Technical and professional qualifications
HNC (Higher National Certificate) – Takes one year to complete and is equivalent to the first year of an undergraduate degree course. Can be used to go on to complete a HND.
HND (Higher National Diploma) – Takes two years to complete (or one if you’ve completed a HNC) and equivalent to the second year of a university degree. Many people who complete a HND go on to complete a university degree, bypassing the first two years at university. A more workplace-based style of learning.
Foundation degree – Takes two years to complete and is equivalent to two thirds of a full honour’s degree. Designed to give students basic knowledge in their subject areas; most who complete a foundation degree then go on to study for a university-based bachelor’s degree. However, unlike the HND a foundation degree is a degree in its own right.
Extended degrees – Usually offered by colleges in partnership with local universities and are typically another route to higher education for those who don’t have traditional qualifications, such as A Levels and BTECs. When the first year is over, students then go on to study a relevant degree at the university which provided the extended degree.
Apprenticeships – A job with training for technical or professional qualifications related to a career. You will ordinarily work for an employer four days a week and train or study on the fifth.New degree apprenticeships offer the opportunity to gain a full honour’s degree, alongside working.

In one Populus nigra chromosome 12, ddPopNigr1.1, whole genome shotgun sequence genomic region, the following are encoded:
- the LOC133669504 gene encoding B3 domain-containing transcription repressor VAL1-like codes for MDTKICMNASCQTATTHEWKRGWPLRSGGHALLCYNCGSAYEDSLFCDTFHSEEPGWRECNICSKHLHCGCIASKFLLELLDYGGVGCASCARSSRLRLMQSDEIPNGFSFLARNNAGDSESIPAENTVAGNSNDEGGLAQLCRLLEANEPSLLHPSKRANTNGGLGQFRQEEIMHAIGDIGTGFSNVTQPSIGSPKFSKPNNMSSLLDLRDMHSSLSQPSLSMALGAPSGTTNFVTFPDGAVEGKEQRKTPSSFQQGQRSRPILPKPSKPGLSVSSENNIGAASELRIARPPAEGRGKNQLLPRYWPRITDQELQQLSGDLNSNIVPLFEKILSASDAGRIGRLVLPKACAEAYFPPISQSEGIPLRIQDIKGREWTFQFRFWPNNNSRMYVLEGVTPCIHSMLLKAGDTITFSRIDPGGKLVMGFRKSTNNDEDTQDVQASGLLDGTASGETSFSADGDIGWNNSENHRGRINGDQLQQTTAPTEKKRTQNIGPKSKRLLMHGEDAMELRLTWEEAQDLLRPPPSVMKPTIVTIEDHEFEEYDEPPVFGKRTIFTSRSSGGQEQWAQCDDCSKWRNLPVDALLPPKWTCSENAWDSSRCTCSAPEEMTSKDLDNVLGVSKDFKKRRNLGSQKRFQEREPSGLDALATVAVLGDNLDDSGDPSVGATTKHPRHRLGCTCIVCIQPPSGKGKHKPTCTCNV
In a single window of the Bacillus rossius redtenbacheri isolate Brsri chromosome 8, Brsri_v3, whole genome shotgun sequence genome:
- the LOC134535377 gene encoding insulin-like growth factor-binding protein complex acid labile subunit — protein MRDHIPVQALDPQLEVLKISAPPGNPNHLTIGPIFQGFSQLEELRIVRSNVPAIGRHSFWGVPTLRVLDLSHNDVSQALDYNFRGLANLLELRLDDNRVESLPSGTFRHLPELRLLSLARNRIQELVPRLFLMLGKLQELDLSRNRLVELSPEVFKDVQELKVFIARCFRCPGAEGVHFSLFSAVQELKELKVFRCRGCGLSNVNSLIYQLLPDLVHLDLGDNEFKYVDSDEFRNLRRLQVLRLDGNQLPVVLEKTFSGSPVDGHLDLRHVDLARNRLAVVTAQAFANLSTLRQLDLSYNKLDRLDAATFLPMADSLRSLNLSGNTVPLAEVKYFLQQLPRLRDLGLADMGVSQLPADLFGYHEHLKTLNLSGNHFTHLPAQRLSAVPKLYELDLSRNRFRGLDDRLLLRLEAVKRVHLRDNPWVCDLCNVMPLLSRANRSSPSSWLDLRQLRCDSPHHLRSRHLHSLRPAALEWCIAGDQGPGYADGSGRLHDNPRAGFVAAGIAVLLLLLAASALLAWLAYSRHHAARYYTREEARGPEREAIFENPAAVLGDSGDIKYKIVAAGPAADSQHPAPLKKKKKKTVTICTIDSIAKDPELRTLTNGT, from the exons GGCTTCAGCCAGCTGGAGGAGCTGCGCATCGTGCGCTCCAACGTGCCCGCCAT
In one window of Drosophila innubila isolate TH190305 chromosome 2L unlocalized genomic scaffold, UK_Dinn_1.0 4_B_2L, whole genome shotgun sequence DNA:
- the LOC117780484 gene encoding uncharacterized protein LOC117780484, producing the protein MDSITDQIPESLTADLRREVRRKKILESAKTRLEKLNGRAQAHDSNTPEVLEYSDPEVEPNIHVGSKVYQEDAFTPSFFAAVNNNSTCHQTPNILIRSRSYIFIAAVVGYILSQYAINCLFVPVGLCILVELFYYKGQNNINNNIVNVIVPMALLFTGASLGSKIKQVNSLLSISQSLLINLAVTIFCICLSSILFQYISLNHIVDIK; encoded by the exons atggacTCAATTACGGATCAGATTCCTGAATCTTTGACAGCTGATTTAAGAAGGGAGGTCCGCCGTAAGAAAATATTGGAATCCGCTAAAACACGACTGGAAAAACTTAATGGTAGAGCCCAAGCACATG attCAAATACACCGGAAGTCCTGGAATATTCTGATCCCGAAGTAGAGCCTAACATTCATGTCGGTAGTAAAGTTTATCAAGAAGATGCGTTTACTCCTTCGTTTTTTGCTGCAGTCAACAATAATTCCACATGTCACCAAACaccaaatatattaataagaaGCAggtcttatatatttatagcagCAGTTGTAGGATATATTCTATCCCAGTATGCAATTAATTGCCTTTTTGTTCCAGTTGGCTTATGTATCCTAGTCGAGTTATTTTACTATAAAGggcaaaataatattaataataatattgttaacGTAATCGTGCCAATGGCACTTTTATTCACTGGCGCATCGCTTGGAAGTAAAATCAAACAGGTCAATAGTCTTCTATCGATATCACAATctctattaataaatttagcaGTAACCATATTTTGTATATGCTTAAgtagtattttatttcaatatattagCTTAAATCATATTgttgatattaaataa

The academic route
- A Levels and degrees are easily recognised and highly regarded by employers. Many roles require specific academic standards of applicants i.e. a degree at 2:1 or above.
- Degrees from UK-based universities are internationally recognised as world-class, which help graduates if they want to work abroad.
- University is a unique experience, one that many people feel is a life stage or rite of passage: lasting memories, life-long friendships and academic achievement are all attractive.
- Academic study hones analytic and debating skills, written communication skills and in-depth knowledge, as well as ability to retain and relay information, which are valuable in the workplace.
- Degrees are infamously expensive, with many graduates leaving university having built up £44,000 in debt.
- Staying in a traditional education environment until the age of 21 maybe isn’t the best preparation for the world of work.
- Many socio-economic commentators in the press have observed that as more people go to university, the more devalued the average degree becomes, meaning that graduates often have to take master’s degrees at more expense and/or years of low paid (or illegally unpaid) internships just to set themselves apart from the other graduates.
Whichever pathway your child decides to choose, the GC Advice Team is here to help. Email email@example.com or call 0345 155 2020 for independent advice and guidance.